The Causes of High Blood Pressure

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Mainly there are basically two types of high blood pressure – one is essential (or primary) hypertension and another is secondary hypertension.

When a patient’s high blood pressure has no known or identifiable causes, he or she is said to have essential hypertension.

Secondary hypertension refers to high blood pressure that occurs as a result of other problems like tumors, kidney disorders, etc.

Of the two, essential hypertension is far more common. Hypertension is often associated with one or more environmental or other factors. What follows is a look at the factors that have the ability to affect blood pressure levels.

Causes of Hypotension

The most well-known factor is sensitivity to sodium. It has been estimated that fully 60% of those with essential hypertension respond positively to a reduction in salt intake. High salt intake changes the sodium-potassium balance in the body.

This results in the body drawing more water, which in turn causes greater pressure within the blood vessels. Limiting salt consumption is one of the first things the doctor will advise hypertensive patients to do.

Excess salt consumption may be one of the common for the increase of high blood pressure. However, many people who consume plenty of salt do not develop hypertension.

Causes of High Blood Pressure

Genetics plays a significant role in this condition and is thought to be among the causes of hypotension.

Several studies – on animals and human beings – show that there are many different genetic factors that contribute to hypertension. In other words, this condition is not the result of just one single genetic defect.

Well over fifty genes have been studied for their connection with high blood pressure. Insulin resistance is thought to play a role in developing elevated blood pressure. Insulin is secreted by the pancreas and it regulates the levels of glucose in the body through a complex process involving negative feedback mechanisms.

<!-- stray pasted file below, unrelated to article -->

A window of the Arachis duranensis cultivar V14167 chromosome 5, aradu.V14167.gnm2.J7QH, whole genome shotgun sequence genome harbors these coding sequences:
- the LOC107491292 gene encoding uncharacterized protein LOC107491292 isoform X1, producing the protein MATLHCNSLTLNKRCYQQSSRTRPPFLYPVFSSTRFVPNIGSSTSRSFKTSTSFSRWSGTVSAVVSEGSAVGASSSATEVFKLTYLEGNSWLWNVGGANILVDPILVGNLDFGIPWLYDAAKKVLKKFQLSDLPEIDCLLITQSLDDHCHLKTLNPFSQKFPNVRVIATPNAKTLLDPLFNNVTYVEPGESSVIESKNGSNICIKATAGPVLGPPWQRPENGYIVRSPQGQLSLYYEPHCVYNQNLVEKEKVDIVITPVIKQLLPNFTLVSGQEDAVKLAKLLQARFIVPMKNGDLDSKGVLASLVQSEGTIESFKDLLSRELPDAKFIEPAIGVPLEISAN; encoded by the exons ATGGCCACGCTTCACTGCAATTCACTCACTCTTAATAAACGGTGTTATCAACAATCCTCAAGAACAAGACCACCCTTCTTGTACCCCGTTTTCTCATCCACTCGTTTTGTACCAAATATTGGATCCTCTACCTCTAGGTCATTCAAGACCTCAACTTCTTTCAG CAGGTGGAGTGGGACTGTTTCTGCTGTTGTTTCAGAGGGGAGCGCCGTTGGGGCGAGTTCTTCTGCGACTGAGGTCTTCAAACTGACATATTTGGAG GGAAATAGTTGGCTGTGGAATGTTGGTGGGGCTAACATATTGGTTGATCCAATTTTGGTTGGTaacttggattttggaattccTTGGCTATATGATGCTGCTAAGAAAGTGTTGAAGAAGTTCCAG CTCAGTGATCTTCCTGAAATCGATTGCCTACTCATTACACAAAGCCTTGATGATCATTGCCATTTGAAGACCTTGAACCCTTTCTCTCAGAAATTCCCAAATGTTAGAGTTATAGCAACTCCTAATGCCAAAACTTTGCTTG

Insulin has vasodilatory effects, which should normally act to lower blood pressure. In some cases, other processes may negate these vasodilatory properties and can cause elevated blood pressure. Insulin resistance is considered to be one of the main causes of increasing high blood pressure in certain individuals.

The kidneys secrete a hormone called renin. High renin levels act to increase blood pressure. It creates vasoconstriction and causes sodium to be reabsorbed in the kidneys. Higher sodium levels correlate with elevated blood pressure.

Main Causes of High Blood Pressure

At the same time, many patients with hypertension have low levels of renin. This is particularly true of African Americans. These patients often respond well to diuretic drugs to lower blood pressure. Sleep apnea can be one of the main causes of hypertension.

Patients with apnea have their sleep interrupted a few hundred times each night due to a temporary cessation of breathing. This continual interference with sleep disrupts the normal sleep cycles and the patient does not spend enough time in deep, restorative sleep.

This causes many health problems, one of which is high blood pressure. Age is often a factor behind hypertension. As a person ages, the walls of the arteries and arterioles become layered with increasing amounts of collagen fibers.

This results in the blood vessels losing their elasticity. The fiber accumulation also results in a decrease in the cross-section area of blood vessels. These vessels, therefore, have a lower volume to transport blood through, which causes blood pressure to go up.

The final causes of high hypotension are not fully understood. Ongoing research efforts continue to extract more clues about what underlies this dangerous condition.


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